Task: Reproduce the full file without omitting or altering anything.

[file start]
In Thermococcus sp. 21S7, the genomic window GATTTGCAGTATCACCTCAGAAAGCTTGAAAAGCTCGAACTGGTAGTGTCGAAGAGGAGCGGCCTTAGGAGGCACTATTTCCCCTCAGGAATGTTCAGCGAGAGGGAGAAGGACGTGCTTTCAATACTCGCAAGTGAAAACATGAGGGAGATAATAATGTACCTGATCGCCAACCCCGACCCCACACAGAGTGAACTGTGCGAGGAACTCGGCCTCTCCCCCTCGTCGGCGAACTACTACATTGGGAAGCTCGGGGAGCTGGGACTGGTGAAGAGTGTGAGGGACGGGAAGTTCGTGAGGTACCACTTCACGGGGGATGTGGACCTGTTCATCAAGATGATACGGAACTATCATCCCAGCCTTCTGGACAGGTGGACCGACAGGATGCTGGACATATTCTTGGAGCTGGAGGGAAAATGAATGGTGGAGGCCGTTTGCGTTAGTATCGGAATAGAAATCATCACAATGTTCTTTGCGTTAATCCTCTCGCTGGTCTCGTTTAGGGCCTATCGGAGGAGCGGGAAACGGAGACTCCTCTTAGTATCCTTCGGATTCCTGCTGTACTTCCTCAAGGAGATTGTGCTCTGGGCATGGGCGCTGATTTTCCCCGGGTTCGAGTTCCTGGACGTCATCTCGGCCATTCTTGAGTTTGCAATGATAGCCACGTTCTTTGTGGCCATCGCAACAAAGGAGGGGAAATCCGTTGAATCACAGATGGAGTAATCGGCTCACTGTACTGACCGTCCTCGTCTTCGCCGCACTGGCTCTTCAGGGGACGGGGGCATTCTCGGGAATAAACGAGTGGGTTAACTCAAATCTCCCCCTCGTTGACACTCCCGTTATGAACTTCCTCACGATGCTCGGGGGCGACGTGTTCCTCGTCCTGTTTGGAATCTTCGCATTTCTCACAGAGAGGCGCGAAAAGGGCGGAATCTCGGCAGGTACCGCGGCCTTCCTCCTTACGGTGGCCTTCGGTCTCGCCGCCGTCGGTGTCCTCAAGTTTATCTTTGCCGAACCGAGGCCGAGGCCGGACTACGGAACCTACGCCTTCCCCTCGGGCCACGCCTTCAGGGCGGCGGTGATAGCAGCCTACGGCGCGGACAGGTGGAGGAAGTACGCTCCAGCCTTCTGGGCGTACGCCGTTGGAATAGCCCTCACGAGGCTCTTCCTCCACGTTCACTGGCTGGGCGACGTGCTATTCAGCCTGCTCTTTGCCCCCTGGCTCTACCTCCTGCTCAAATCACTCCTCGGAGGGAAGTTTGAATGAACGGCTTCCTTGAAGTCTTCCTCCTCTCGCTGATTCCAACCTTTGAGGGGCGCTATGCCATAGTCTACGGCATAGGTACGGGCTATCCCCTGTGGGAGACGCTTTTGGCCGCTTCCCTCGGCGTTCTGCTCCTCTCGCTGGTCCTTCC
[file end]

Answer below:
In Thermococcus sp. 21S7, the genomic window GATTTGCAGTATCACCTCAGAAAGCTTGAAAAGCTCGAACTGGTAGTGTCGAAGAGGAGCGGCCTTAGGAGGCACTATTTCCCCTCAGGAATGTTCAGCGAGAGGGAGAAGGACGTGCTTTCAATACTCGCAAGTGAAAACATGAGGGAGATAATAATGTACCTGATCGCCAACCCCGACCCCACACAGAGTGAACTGTGCGAGGAACTCGGCCTCTCCCCCTCGTCGGCGAACTACTACATTGGGAAGCTCGGGGAGCTGGGACTGGTGAAGAGTGTGAGGGACGGGAAGTTCGTGAGGTACCACTTCACGGGGGATGTGGACCTGTTCATCAAGATGATACGGAACTATCATCCCAGCCTTCTGGACAGGTGGACCGACAGGATGCTGGACATATTCTTGGAGCTGGAGGGAAAATGAATGGTGGAGGCCGTTTGCGTTAGTATCGGAATAGAAATCATCACAATGTTCTTTGCGTTAATCCTCTCGCTGGTCTCGTTTAGGGCCTATCGGAGGAGCGGGAAACGGAGACTCCTCTTAGTATCCTTCGGATTCCTGCTGTACTTCCTCAAGGAGATTGTGCTCTGGGCATGGGCGCTGATTTTCCCCGGGTTCGAGTTCCTGGACGTCATCTCGGCCATTCTTGAGTTTGCAATGATAGCCACGTTCTTTGTGGCCATCGCAACAAAGGAGGGGAAATCCGTTGAATCACAGATGGAGTAATCGGCTCACTGTACTGACCGTCCTCGTCTTCGCCGCACTGGCTCTTCAGGGGACGGGGGCATTCTCGGGAATAAACGAGTGGGTTAACTCAAATCTCCCCCTCGTTGACACTCCCGTTATGAACTTCCTCACGATGCTCGGGGGCGACGTGTTCCTCGTCCTGTTTGGAATCTTCGCATTTCTCACAGAGAGGCGCGAAAAGGGCGGAATCTCGGCAGGTACCGCGGCCTTCCTCCTTACGGTGGCCTTCGGTCTCGCCGCCGTCGGTGTCCTCAAGTTTATCTTTGCCGAACCGAGGCCGAGGCCGGACTACGGAACCTACGCCTTCCCCTCGGGCCACGCCTTCAGGGCGGCGGTGATAGCAGCCTACGGCGCGGACAGGTGGAGGAAGTACGCTCCAGCCTTCTGGGCGTACGCCGTTGGAATAGCCCTCACGAGGCTCTTCCTCCACGTTCACTGGCTGGGCGACGTGCTATTCAGCCTGCTCTTTGCCCCCTGGCTCTACCTCCTGCTCAAATCACTCCTCGGAGGGAAGTTTGAATGAACGGCTTCCTTGAAGTCTTCCTCCTCTCGCTGATTCCAACCTTTGAGGGGCGCTATGCCATAGTCTACGGCATAGGTACGGGCTATCCCCTGTGGGAGACGCTTTTGGCCGCTTCCCTCGGCGTTCTGCTCCTCTCGCTGGTCCTTCC